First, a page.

Lawful for the DPP to discontinue private prosecution
In R (on the application of Gujra) v CPs  UKsC 52 the supreme Court was asked to consider an appeal by Mr Gujra against a Court of Appeal decision which upheld a decision by the CPs to take over and discontinue a private prosecution brought by him. In coming to its decision (Lord Mance and Lady Hale dissenting) the ongoing division of opinion regarding the ancient right to privately prosecute was exposed. The appeal was focused on the change of policy by the DPP in 2009 to take over and discontinue private prosecutions unless the evidential test supported at least a 51% chance of conviction. In detailed judgements both Lord Wilson, with whom the majority agreed, and Lord Mance, with whom Lady Hale agreed, provide an interesting and detailed history of the right to bring a private prosecution and, crucially, the status that such a right should be afforded following the Prosecution of Offences Act 1985 which was born out of the 1981 Royal Commission. Lord Wilson, though in favour of the retention of the right to privately prosecute, found himself "wholly unable to subscribe to the view that, in reaffirming, in qualified terms, the right to maintain a private prosecution in section 6 of the 1985 Act, Parliament must be taken to have intended that the Director should decline to exercise his discretion so as to intervene and discontinue it even if it lacks a reasonable prospect of success." Lord Mance, however has long expressed his strong support for the constitutional right of a citizen to bring a private prosecution as a safeguard against a failure of the state to exercise its discretion in favour of prosecution properly. He gave judgment accordingly.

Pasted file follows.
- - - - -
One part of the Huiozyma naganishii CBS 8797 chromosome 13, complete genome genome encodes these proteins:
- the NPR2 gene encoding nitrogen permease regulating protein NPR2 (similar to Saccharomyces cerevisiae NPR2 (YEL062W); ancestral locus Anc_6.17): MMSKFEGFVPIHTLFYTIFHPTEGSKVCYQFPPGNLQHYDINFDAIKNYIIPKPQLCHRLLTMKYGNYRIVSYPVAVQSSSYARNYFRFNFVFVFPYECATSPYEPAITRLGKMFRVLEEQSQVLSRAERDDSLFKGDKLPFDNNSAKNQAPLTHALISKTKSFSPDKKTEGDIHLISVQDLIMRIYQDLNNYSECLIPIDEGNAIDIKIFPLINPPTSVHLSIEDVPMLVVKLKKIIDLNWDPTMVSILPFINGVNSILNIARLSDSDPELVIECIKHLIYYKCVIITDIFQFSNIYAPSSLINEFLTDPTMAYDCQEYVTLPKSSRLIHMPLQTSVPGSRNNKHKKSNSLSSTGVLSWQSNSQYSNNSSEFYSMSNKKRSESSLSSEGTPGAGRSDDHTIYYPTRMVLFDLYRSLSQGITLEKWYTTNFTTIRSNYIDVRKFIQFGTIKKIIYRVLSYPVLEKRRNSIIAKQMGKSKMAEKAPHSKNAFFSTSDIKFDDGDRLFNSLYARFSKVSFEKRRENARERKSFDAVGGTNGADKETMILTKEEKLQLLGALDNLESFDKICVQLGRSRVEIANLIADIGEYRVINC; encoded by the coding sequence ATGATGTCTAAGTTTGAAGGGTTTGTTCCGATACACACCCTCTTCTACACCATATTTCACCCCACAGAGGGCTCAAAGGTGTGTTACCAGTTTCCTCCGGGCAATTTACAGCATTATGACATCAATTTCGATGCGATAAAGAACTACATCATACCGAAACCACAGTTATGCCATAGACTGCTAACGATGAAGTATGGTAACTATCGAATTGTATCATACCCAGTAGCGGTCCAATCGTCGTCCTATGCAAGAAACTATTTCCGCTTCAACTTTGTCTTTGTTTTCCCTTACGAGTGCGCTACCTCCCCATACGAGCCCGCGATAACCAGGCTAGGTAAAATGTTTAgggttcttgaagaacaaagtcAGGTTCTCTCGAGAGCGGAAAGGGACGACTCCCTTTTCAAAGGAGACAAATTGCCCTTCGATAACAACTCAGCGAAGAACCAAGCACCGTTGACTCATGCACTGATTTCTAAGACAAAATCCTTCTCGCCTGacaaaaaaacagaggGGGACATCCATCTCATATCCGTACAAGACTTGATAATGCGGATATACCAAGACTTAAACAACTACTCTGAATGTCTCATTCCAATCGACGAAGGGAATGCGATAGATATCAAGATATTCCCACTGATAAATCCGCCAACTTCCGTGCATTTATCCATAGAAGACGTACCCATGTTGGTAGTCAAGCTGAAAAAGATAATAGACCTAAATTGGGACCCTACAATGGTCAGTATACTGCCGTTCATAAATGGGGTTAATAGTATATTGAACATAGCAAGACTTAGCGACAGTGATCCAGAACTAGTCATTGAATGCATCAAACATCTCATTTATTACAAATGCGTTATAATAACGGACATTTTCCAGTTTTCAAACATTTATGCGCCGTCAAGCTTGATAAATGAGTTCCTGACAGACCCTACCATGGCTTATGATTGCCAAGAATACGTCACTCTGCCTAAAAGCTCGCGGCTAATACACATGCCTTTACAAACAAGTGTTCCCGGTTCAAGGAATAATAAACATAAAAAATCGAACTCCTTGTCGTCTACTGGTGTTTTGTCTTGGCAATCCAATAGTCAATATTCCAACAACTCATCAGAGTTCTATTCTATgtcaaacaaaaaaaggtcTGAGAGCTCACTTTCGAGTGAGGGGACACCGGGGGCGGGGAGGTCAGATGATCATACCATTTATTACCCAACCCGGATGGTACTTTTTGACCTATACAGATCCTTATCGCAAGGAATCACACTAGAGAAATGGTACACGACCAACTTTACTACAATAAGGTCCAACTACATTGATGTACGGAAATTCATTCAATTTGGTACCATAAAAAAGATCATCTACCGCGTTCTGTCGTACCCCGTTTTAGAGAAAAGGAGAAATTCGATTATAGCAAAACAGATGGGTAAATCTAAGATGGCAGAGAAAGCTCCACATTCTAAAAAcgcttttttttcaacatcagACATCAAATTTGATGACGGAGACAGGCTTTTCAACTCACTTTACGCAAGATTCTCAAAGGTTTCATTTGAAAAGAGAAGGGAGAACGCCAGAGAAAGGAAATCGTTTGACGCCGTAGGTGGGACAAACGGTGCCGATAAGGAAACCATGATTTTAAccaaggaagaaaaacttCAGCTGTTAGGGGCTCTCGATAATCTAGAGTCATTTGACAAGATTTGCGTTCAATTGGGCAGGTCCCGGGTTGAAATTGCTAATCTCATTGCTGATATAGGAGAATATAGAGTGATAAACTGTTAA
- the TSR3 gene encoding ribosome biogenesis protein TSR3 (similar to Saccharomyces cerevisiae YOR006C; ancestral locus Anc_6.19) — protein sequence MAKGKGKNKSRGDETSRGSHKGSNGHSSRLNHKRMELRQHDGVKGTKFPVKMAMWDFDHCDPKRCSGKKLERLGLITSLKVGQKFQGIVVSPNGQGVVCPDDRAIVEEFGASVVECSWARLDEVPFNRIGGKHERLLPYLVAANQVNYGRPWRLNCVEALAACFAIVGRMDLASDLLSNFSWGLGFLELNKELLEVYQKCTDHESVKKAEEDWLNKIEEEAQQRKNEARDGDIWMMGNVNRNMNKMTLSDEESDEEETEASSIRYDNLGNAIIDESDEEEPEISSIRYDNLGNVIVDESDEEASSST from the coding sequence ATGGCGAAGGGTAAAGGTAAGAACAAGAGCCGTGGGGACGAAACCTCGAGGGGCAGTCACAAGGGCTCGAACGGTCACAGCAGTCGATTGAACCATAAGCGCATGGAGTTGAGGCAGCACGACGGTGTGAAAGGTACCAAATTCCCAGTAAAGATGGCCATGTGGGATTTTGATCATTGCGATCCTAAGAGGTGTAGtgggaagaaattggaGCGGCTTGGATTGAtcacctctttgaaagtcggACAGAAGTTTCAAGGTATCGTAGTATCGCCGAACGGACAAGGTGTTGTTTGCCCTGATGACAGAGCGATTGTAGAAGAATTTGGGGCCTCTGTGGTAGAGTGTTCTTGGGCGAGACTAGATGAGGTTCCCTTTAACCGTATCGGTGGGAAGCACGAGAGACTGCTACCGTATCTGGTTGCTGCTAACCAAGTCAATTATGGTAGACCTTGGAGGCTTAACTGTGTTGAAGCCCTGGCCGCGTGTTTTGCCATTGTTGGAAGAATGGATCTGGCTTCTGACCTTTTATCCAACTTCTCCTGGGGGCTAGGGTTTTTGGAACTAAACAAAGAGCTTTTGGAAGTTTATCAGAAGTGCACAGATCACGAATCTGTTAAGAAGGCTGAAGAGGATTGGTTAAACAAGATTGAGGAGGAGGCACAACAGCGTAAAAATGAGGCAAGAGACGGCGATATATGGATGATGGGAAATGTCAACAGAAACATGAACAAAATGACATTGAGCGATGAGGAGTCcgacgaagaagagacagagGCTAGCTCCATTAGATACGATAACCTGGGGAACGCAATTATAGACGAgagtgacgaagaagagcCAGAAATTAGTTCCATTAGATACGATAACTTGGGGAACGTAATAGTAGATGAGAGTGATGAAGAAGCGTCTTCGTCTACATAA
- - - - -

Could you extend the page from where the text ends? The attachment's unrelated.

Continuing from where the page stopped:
Articles are intended as an introduction to the topic and do not constitute legal advice.